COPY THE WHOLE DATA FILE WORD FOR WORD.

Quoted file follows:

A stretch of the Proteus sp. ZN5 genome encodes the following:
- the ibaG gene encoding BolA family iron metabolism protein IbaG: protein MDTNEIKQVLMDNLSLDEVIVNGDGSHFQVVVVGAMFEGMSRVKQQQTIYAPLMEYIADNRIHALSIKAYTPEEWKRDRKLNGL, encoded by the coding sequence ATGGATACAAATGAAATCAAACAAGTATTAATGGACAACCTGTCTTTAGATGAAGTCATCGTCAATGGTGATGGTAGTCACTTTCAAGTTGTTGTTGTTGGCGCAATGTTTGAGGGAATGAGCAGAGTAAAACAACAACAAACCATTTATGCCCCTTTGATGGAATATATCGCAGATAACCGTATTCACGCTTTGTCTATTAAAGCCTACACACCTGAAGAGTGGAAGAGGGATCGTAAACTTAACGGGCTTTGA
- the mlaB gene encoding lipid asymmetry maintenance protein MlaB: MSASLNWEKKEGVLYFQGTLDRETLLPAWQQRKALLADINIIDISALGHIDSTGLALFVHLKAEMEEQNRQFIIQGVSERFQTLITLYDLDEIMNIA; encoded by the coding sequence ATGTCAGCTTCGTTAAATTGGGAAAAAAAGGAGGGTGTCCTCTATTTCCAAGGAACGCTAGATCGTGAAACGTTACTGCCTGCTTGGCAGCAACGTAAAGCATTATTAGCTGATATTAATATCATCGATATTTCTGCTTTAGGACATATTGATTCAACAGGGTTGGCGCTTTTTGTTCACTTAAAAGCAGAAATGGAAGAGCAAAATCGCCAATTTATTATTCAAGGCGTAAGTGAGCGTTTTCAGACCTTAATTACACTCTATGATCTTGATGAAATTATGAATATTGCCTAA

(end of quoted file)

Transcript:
A stretch of the Proteus sp. ZN5 genome encodes the following:
- the ibaG gene encoding BolA family iron metabolism protein IbaG: protein MDTNEIKQVLMDNLSLDEVIVNGDGSHFQVVVVGAMFEGMSRVKQQQTIYAPLMEYIADNRIHALSIKAYTPEEWKRDRKLNGL, encoded by the coding sequence ATGGATACAAATGAAATCAAACAAGTATTAATGGACAACCTGTCTTTAGATGAAGTCATCGTCAATGGTGATGGTAGTCACTTTCAAGTTGTTGTTGTTGGCGCAATGTTTGAGGGAATGAGCAGAGTAAAACAACAACAAACCATTTATGCCCCTTTGATGGAATATATCGCAGATAACCGTATTCACGCTTTGTCTATTAAAGCCTACACACCTGAAGAGTGGAAGAGGGATCGTAAACTTAACGGGCTTTGA
- the mlaB gene encoding lipid asymmetry maintenance protein MlaB: MSASLNWEKKEGVLYFQGTLDRETLLPAWQQRKALLADINIIDISALGHIDSTGLALFVHLKAEMEEQNRQFIIQGVSERFQTLITLYDLDEIMNIA; encoded by the coding sequence ATGTCAGCTTCGTTAAATTGGGAAAAAAAGGAGGGTGTCCTCTATTTCCAAGGAACGCTAGATCGTGAAACGTTACTGCCTGCTTGGCAGCAACGTAAAGCATTATTAGCTGATATTAATATCATCGATATTTCTGCTTTAGGACATATTGATTCAACAGGGTTGGCGCTTTTTGTTCACTTAAAAGCAGAAATGGAAGAGCAAAATCGCCAATTTATTATTCAAGGCGTAAGTGAGCGTTTTCAGACCTTAATTACACTCTATGATCTTGATGAAATTATGAATATTGCCTAA